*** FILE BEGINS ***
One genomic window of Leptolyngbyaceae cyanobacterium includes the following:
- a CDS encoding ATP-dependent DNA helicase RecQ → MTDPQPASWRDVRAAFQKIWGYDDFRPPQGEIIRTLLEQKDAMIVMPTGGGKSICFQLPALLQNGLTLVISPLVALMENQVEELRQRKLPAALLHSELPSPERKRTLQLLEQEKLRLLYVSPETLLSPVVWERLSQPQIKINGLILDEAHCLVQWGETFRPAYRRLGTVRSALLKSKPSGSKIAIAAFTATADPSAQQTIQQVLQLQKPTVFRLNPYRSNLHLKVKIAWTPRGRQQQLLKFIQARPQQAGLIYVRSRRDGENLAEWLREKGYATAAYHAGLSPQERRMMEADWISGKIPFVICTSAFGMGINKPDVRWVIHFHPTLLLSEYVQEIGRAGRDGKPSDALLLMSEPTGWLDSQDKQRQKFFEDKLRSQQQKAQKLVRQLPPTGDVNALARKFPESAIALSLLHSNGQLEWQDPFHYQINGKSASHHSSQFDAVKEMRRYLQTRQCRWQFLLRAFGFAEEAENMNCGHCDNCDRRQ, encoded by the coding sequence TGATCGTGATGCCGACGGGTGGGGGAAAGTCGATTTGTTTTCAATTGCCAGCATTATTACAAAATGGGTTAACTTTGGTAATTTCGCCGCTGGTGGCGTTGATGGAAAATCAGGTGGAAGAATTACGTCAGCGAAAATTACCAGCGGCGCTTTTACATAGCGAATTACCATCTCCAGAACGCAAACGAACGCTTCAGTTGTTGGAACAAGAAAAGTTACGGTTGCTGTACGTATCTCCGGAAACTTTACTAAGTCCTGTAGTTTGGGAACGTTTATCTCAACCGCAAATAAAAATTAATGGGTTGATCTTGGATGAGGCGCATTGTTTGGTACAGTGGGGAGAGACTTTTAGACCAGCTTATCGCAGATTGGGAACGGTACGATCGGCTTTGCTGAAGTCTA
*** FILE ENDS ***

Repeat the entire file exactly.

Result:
One genomic window of Leptolyngbyaceae cyanobacterium includes the following:
- a CDS encoding ATP-dependent DNA helicase RecQ → MTDPQPASWRDVRAAFQKIWGYDDFRPPQGEIIRTLLEQKDAMIVMPTGGGKSICFQLPALLQNGLTLVISPLVALMENQVEELRQRKLPAALLHSELPSPERKRTLQLLEQEKLRLLYVSPETLLSPVVWERLSQPQIKINGLILDEAHCLVQWGETFRPAYRRLGTVRSALLKSKPSGSKIAIAAFTATADPSAQQTIQQVLQLQKPTVFRLNPYRSNLHLKVKIAWTPRGRQQQLLKFIQARPQQAGLIYVRSRRDGENLAEWLREKGYATAAYHAGLSPQERRMMEADWISGKIPFVICTSAFGMGINKPDVRWVIHFHPTLLLSEYVQEIGRAGRDGKPSDALLLMSEPTGWLDSQDKQRQKFFEDKLRSQQQKAQKLVRQLPPTGDVNALARKFPESAIALSLLHSNGQLEWQDPFHYQINGKSASHHSSQFDAVKEMRRYLQTRQCRWQFLLRAFGFAEEAENMNCGHCDNCDRRQ, encoded by the coding sequence TGATCGTGATGCCGACGGGTGGGGGAAAGTCGATTTGTTTTCAATTGCCAGCATTATTACAAAATGGGTTAACTTTGGTAATTTCGCCGCTGGTGGCGTTGATGGAAAATCAGGTGGAAGAATTACGTCAGCGAAAATTACCAGCGGCGCTTTTACATAGCGAATTACCATCTCCAGAACGCAAACGAACGCTTCAGTTGTTGGAACAAGAAAAGTTACGGTTGCTGTACGTATCTCCGGAAACTTTACTAAGTCCTGTAGTTTGGGAACGTTTATCTCAACCGCAAATAAAAATTAATGGGTTGATCTTGGATGAGGCGCATTGTTTGGTACAGTGGGGAGAGACTTTTAGACCAGCTTATCGCAGATTGGGAACGGTACGATCGGCTTTGCTGAAGTCTA